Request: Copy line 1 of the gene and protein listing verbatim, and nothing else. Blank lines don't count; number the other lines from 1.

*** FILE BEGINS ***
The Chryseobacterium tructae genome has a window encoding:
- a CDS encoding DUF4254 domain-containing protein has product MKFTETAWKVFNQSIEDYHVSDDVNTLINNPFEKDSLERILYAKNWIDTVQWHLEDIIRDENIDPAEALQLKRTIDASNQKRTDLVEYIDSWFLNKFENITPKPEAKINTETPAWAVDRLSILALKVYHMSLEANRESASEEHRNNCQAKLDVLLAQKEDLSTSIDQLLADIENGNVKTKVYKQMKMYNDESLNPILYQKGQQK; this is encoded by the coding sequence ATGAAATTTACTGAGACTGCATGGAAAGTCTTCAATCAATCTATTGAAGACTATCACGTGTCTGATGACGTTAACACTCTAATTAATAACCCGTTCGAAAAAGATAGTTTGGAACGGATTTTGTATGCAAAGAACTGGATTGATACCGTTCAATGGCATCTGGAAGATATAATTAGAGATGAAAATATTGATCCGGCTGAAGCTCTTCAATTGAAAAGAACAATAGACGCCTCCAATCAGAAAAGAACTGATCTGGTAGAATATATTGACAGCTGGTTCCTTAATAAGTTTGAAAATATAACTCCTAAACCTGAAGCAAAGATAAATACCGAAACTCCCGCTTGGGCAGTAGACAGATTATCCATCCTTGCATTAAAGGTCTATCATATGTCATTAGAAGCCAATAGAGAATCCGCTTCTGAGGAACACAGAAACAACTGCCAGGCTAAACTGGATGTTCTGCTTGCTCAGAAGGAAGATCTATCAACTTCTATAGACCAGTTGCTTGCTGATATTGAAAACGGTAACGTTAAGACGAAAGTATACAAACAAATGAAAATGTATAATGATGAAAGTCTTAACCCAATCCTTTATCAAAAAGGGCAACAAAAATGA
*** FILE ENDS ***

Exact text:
The Chryseobacterium tructae genome has a window encoding: